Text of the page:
IT outsourcing and managed services firm NaviSite Inc. recently purchased I/O virtualization technology from Xsigo Systems Inc. to support its VMware environment and found that it is saving a bundle on the cost of cabling a server as well as on day-to-day operations.
Jay Keating, vice president of managed services at the Andover Mass.-based company, said that the firm has installed and is in production with a pair of Xsigo I/O Directors, essentially InfiniBand switches, plus additional management capabilities. NaviSite connects its VMware servers to the Xsigo switch, which it uses to assign virtual network interfaces (vNICs) and Fibre Channel virtual host bus adapters (vHBAs) to individual VMware virtual machines (VMs). The vNICs and vHBAs can be created on the fly without a server reboot and can be migrated among physical servers while maintaining MAC addresses and World Wide Names, Xsigo reports.
Rather than purchase separate Ethernet and Fibre Channel cards for a server, NaviSite now purchases an InfiniBand host channel adapter (HCA) "from just about anyone," Keating explained. The server is then connected to the Xsigo I/O Director, which then connects out to NaviSite's existing Ethernet network and Fibre Channel storage fabrics.
With 10 Gbit of bandwidth, a single InfiniBand connection has ample room to carry both Ethernet and Fibre Channel traffic. And compared with outfitting connecting servers directly to the IP and storage networks, "we're spending about a third in the cost of cabling," Keating said. "It's not insignificant."
Cabling costs just the beginning
But NaviSite wasn't just looking to reduce its cabling costs. Had it been, "we probably would have gone with someone with more credibility," Keating said, such as Cisco Systems, whose VFrame product offers similar cable consolidation benefits, he said. What Keating particularly liked about the Xsigo I/O Director was its ability to dynamically allocate I/O resources between VMs.
Over the years, NaviSite's managed services business has begun to rely increasingly on virtualization. "Now, every managed service you could have bought before [on a physical box] you can buy virtualized," Keating said. Rather than overprovision a server for I/O, as in the days before Xsigo, "you buy the platform you need today," he said. And Xsigo helps NaviSite "make sure users are getting exactly the right amount of I/O that they are paying for."
The exact dollar amount NaviSite saves with this management flexibility is unclear. "It's harder for me to quantify how much greater density I get using Xsigo," Keating said. But he added that it "feels to us like a savings."
Going forward, Keating said NaviSite had plans to integrate the Xsigo system with a self-service customer portal the firm is developing on top of Xen. Instead of having to manually add or remove virtual I/O resources from a VM, the resources can be assigned dynamically based on policy.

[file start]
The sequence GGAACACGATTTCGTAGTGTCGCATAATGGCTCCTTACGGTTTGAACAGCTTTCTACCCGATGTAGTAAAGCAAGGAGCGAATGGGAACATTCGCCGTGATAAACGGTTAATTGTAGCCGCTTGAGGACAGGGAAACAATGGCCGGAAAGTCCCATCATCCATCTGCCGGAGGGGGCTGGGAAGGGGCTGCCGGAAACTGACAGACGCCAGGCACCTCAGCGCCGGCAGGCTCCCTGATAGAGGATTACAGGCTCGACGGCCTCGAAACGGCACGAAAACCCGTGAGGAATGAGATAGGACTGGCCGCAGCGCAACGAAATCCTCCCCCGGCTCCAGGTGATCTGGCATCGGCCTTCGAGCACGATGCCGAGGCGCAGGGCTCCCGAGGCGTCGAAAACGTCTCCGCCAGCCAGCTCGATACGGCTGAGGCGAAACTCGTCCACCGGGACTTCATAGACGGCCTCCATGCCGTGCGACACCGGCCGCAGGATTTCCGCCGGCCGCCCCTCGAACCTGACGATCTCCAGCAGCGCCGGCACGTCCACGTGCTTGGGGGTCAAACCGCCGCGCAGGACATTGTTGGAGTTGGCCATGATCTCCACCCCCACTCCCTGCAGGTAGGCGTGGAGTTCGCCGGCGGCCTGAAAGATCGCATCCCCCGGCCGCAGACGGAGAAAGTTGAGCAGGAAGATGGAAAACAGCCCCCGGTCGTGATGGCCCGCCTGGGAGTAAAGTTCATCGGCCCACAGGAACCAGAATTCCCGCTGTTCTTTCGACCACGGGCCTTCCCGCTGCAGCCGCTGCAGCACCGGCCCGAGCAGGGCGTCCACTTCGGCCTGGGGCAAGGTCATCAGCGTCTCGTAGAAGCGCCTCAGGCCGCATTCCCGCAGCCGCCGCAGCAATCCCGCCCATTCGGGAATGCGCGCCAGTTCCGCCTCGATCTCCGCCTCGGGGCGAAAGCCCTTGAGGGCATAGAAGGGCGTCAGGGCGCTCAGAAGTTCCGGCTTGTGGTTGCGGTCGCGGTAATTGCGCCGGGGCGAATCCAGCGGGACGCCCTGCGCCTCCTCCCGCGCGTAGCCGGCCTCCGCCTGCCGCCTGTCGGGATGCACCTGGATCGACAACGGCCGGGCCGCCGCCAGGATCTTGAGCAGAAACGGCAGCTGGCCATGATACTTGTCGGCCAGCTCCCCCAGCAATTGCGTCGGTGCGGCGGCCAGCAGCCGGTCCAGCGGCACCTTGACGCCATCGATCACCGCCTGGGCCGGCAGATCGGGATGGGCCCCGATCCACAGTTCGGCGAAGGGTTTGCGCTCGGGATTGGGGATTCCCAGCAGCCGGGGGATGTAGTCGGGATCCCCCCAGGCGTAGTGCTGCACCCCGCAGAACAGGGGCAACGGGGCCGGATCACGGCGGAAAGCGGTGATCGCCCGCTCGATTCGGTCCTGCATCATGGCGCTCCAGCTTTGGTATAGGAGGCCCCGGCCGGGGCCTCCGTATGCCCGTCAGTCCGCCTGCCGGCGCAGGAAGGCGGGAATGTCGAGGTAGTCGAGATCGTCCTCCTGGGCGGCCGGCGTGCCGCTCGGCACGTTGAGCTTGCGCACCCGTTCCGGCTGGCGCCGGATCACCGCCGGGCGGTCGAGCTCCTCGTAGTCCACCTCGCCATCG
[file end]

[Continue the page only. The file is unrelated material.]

I/O virtualization takes off
I/O virtualization is a hot topic these days, with several companies trying their hand at the technology, said Greg Schulz, senior analyst at the Stillwater, Minn.-based StorageIO Group. Other than Xsigo, vendors in the space include Cisco with its VFrame, QLogic Corp. and 3Leaf Systems.
When married with server virtualization, I/O virtualization's benefit becomes much greater than just reducing the number of cables and expansion slots required in a server, Schulz said. It's also about the flexibility and the reusability of the resources. "In the VMware world, you're often consolidating operating systems that rely on different technologies -- for example, iSCSI and Fibre Channel," he said. But if your I/O connections are virtual, you can conceivably consolidate workloads on the same physical machine that rely on different I/O protocols, he postulated.
But while seemingly attractive, the Xsigo technology is still in its infancy, he warned. One question potential customers might have, for example, is "Which operating systems are supported at any one time?" If Xsigo is emulating Fibre Channel HBAs, for example, "QLogic or Emulex might not be too pleased that they're emulating their HBAs."
Another variable is 10 Gbps Ethernet, which might also emerge as a valid I/O consolidation transport, Schulz said. For now, it can transport only iSCSI and network-attached storage traffic, "but as Fibre Channel over Ethernet (FCoE) starts to get rolled out, all of a sudden, the story starts to change."
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